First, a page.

7. Lopes CS, et al. ERICA: prevalence of common mental disorders in Brazilian adolescents. Rev Saude Publica. 2016;50(Suppl 1):14s.View ArticleGoogle Scholar
  8. Viana MC, Andrade LH. Lifetime prevalence, age and gender distribution and age-of-onset of psychiatric disorders in the Sao Paulo Metropolitan Area, Brazil: results from the Sao Paulo Megacity Mental Health Survey. Rev Bras Psiquiatr. 2012;34(3):249–60.View ArticleGoogle Scholar
  9. Petresco S, et al. Prevalence and comorbidity of psychiatric disorders among 6-year-old children: 2004 Pelotas Birth Cohort. Soc Psychiatry Psychiatr Epidemiol. 2014;49(6):975–83.View ArticleGoogle Scholar
  10. Dean K, et al. Full spectrum of psychiatric outcomes among offspring with parental history of mental disorder. Arch Gen Psychiatry. 2010;67(8):822–9.View ArticleGoogle Scholar
  11. Gottesman II, et al. Severe mental disorders in offspring with 2 psychiatrically ill parents. Arch Gen Psychiatry. 2010;67(3):252–7.View ArticleGoogle Scholar
  12. Weissman MM, et al. Remissions in maternal depression and child psychopathology: a STAR*D-child report. JAMA. 2006;295(12):1389–98.View ArticleGoogle Scholar
  13. Olfson M, et al. Parental depression, child mental health problems, and health care utilization. Med Care. 2003;41(6):716–21.PubMedGoogle Scholar
  14. Mowbray CT, et al. Children of mothers diagnosed with serious mental illness: patterns and predictors of service use. Ment Health Serv Res. 2004;6(3):167–83.View ArticleGoogle Scholar
  15. Dean K, et al. Criminal conviction among offspring with parental history of mental disorder. Psychol Med. 2012;42(3):571–81.View ArticleGoogle Scholar
  16. Simioni AR, Pan PM, Gadelha A, et al. Prevalence, clinical correlates and maternal psychopathology of deliberate self-harm in children and early adolescents: results from a large community study. Rev Bras Psiquiatr. 2018;40(1):48–55.View ArticleGoogle Scholar
  17. Mok PL, et al. Parental psychiatric disease and risks of attempted suicide and violent criminal offending in offspring: a population-based cohort study. JAMA Psychiatry. 2016;73(10):1015–22.View ArticleGoogle Scholar
  18. Gureje O, et al. Parental psychopathology and the risk of suicidal behavior in their offspring: results from the World Mental Health surveys. Mol Psychiatry. 2011;16(12):1221–33.View ArticleGoogle Scholar
  19. McLaughlin KA, et al. Parent psychopathology and offspring mental disorders: results from the WHO World Mental Health Surveys. Br J Psychiatry. 2012;200(4):290–9.View ArticleGoogle Scholar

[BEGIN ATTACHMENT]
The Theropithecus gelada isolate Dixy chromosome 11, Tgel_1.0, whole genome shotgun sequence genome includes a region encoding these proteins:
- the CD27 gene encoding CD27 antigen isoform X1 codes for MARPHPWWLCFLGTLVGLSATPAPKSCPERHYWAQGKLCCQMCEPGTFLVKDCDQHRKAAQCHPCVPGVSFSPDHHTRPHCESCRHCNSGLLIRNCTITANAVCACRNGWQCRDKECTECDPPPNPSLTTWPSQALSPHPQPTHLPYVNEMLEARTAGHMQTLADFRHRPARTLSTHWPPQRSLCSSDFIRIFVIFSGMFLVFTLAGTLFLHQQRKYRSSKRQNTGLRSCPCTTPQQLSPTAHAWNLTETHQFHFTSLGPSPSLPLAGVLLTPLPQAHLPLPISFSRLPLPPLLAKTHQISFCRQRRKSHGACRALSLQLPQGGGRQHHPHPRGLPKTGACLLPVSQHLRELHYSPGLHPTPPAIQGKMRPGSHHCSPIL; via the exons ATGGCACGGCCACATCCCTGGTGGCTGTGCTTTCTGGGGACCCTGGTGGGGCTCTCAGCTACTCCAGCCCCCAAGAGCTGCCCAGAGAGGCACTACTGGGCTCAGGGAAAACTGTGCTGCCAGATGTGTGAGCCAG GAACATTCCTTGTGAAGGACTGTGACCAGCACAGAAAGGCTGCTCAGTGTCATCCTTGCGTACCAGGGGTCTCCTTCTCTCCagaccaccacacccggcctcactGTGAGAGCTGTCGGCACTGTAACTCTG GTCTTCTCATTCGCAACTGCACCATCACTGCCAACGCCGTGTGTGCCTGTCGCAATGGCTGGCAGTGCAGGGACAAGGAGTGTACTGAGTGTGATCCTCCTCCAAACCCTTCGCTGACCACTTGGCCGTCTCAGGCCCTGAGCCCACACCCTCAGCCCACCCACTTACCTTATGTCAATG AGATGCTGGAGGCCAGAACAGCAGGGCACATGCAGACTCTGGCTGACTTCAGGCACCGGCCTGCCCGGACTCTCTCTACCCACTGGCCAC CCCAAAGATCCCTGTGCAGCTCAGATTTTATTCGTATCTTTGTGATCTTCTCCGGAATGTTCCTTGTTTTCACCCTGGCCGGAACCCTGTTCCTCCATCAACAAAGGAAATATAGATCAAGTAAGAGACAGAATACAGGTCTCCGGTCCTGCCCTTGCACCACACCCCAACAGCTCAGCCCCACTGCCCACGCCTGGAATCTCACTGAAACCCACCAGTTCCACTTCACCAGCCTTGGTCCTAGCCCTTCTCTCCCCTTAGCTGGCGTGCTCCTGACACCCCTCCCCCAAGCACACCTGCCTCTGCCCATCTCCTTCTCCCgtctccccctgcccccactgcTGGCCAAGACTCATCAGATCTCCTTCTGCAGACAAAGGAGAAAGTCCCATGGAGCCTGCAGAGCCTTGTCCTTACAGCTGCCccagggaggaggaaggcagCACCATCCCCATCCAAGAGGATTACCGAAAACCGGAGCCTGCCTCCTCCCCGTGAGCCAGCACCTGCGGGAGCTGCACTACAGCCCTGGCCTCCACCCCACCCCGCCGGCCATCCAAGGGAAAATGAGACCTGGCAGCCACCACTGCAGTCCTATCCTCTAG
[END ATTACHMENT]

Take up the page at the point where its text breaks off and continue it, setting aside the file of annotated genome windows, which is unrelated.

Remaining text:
20. Bassani DG, Padoin CV, Veldhuizen S. Counting children at risk: exploring a method to estimate the number of children exposed to parental mental illness using adult health survey data. Soc Psychiatry Psychiatr Epidemiol. 2008;43(11):927–35.View ArticleGoogle Scholar
  21. Maybery DJ, et al. Prevalence of parental mental illness in Australian families. Psychiatr Bull. 2009;33(1):22–6.View ArticleGoogle Scholar
  22. Reupert AE, Maybery JD, Kowalenko NM. Children whose parents have a mental illness: prevalence, need and treatment. Med J Aust. 2013;199(3 Suppl):S7–9.View ArticleGoogle Scholar
  23. Stambaugh LF, et al. Prevalence of serious mental illness among parents in the United States: results from the National Survey of Drug Use and Health, 2008-2014. Ann Epidemiol. 2017;27(3):222–4.View ArticleGoogle Scholar
  24. Biebel K, et al. The responsiveness of State Mental Health Authorities to parents with mental illness. Adm Policy Ment Health. 2004;32(1):31–48.View ArticleGoogle Scholar
  25. Potter R, et al. Missed opportunities: mental disorder in children of parents with depression. Br J Gen Pract. 2012;62(600):e487–93.View ArticleGoogle Scholar
  26. Paula CS, et al. The mental health care gap among children and adolescents: data from an epidemiological survey from four Brazilian regions. PLoS ONE. 2014;9(2):e88241.View ArticleGoogle Scholar
  27. Webb RT, et al. Mortality risk among offspring of psychiatric inpatients: a population-based follow-up to early adulthood. Am J Psychiatry. 2006;163(12):2170–7.View ArticleGoogle Scholar
  28. Nicholson J. Parenting and recovery for mothers with mental disorders. In: Levin BL, Becker MA, editors. A public health perspective of women’s mental health. New York: Springer; 2010. p. 415.Google Scholar
  29. Ramchandani P, Stein A. The impact of parental psychiatric disorder on children. BMJ. 2003;327(7409):242–3.View ArticleGoogle Scholar
  30. Howard LM, et al. Predictors of parenting outcome in women with psychotic disorders discharged from mother and baby units. Acta Psychiatr Scand. 2004;110(5):347–55.View ArticleGoogle Scholar
  31. Lauritzen C, et al. Factors that may facilitate or hinder a family-focus in the treatment of parents with a mental illness. J Child Fam Stud. 2015;24(4):864–71.View ArticleGoogle Scholar
  32. Saur AM, Loureiro SR. Psychometric properties of the Strengths and Difficulties Questionnaire: a literature review. Estudos de Psicologia. 2012;29:609–29.View ArticleGoogle Scholar